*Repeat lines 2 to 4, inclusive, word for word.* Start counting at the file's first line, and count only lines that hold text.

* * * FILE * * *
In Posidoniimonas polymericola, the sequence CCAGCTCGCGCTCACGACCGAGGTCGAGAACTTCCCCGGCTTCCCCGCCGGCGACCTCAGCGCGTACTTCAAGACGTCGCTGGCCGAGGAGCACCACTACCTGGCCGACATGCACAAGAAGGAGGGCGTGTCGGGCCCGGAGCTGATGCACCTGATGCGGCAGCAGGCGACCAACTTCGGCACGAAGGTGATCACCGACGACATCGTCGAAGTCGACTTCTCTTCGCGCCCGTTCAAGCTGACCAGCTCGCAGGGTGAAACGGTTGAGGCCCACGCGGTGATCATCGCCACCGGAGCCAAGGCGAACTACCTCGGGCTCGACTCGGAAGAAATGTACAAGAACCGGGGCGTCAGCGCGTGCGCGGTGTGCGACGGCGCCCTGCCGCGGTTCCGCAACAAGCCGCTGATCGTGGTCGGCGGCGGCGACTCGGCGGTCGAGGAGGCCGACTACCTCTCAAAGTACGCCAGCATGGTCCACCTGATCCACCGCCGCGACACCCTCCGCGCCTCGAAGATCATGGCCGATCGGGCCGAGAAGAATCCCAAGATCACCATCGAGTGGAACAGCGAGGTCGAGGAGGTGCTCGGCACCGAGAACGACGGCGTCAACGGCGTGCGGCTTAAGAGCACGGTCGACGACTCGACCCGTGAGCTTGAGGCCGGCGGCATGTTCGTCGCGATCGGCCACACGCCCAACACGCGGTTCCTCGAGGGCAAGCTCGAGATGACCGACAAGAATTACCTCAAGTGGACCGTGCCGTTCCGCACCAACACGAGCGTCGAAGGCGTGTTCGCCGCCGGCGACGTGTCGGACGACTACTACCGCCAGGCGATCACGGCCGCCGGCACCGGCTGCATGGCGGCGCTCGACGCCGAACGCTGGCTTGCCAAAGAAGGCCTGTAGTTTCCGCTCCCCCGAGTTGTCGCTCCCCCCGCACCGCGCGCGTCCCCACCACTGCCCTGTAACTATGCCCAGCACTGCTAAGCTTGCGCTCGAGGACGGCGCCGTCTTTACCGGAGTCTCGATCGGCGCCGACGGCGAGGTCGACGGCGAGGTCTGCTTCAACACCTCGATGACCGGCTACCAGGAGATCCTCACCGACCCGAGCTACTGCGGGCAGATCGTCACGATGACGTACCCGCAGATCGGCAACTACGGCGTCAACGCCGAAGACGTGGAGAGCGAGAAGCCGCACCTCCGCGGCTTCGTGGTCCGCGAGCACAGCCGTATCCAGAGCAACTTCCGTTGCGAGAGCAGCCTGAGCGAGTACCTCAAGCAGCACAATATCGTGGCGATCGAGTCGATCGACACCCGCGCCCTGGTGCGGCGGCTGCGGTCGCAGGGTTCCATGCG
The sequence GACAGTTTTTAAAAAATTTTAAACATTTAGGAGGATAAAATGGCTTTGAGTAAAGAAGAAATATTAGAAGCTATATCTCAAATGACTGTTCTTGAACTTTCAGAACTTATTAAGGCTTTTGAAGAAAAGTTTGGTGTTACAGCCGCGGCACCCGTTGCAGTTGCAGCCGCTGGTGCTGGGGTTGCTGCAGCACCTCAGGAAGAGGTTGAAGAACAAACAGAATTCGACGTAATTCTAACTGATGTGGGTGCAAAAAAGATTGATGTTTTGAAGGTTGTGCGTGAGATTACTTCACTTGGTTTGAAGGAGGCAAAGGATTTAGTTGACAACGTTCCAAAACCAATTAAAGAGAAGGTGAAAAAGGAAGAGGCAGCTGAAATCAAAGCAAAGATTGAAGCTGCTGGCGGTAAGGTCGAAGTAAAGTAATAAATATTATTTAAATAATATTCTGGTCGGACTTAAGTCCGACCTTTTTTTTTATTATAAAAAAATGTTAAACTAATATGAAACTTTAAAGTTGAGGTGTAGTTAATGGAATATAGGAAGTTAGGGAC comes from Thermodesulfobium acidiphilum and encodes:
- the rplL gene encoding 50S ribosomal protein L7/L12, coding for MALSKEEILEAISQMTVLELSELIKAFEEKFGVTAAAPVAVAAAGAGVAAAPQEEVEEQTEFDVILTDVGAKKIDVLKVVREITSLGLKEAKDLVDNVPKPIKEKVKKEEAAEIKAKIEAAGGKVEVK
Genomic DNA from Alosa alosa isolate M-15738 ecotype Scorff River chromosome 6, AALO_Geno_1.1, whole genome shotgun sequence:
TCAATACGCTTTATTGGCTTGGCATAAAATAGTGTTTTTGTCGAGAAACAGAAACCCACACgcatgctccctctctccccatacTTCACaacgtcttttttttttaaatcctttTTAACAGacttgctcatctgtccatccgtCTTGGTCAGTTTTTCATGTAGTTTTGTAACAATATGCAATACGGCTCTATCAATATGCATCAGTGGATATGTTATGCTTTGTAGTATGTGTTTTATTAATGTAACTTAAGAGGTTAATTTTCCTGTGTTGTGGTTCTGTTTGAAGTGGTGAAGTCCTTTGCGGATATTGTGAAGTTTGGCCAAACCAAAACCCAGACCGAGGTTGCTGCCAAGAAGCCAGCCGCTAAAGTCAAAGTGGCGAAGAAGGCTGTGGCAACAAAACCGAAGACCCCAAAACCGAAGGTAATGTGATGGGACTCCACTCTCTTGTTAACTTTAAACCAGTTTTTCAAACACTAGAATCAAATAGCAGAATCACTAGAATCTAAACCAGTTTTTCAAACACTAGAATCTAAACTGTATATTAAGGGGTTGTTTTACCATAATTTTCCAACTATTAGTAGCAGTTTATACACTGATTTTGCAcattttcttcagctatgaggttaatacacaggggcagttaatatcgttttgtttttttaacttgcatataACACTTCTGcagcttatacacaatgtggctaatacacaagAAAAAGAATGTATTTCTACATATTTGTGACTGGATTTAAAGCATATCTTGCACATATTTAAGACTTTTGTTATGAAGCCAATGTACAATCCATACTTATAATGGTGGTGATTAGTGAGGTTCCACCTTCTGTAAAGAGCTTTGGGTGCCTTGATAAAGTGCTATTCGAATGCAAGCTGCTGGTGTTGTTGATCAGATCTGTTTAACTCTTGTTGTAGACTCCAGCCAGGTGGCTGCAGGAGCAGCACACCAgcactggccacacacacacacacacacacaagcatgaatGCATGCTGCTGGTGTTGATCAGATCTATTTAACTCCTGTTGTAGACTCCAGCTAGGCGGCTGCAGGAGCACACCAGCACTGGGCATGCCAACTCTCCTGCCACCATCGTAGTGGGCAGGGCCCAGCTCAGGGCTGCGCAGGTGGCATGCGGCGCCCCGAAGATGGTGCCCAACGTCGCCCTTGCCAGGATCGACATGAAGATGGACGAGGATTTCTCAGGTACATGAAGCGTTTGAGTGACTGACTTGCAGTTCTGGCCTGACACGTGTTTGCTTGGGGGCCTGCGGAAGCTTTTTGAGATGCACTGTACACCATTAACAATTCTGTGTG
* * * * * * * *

The sequence GACAGTTTTTAAAAAATTTTAAACATTTAGGAGGATAAAATGGCTTTGAGTAAAGAAGAAATATTAGAAGCTATATCTCAAATGACTGTTCTTGAACTTTCAGAACTTATTAAGGCTTTTGAAGAAAAGTTTGGTGTTACAGCCGCGGCACCCGTTGCAGTTGCAGCCGCTGGTGCTGGGGTTGCTGCAGCACCTCAGGAAGAGGTTGAAGAACAAACAGAATTCGACGTAATTCTAACTGATGTGGGTGCAAAAAAGATTGATGTTTTGAAGGTTGTGCGTGAGATTACTTCACTTGGTTTGAAGGAGGCAAAGGATTTAGTTGACAACGTTCCAAAACCAATTAAAGAGAAGGTGAAAAAGGAAGAGGCAGCTGAAATCAAAGCAAAGATTGAAGCTGCTGGCGGTAAGGTCGAAGTAAAGTAATAAATATTATTTAAATAATATTCTGGTCGGACTTAAGTCCGACCTTTTTTTTTATTATAAAAAAATGTTAAACTAATATGAAACTTTAAAGTTGAGGTGTAGTTAATGGAATATAGGAAGTTAGGGAC comes from Thermodesulfobium acidiphilum and encodes:
- the rplL gene encoding 50S ribosomal protein L7/L12, coding for MALSKEEILEAISQMTVLELSELIKAFEEKFGVTAAAPVAVAAAGAGVAAAPQEEVEEQTEFDVILTDVGAKKIDVLKVVREITSLGLKEAKDLVDNVPKPIKEKVKKEEAAEIKAKIEAAGGKVEVK
Genomic DNA from Alosa alosa isolate M-15738 ecotype Scorff River chromosome 6, AALO_Geno_1.1, whole genome shotgun sequence: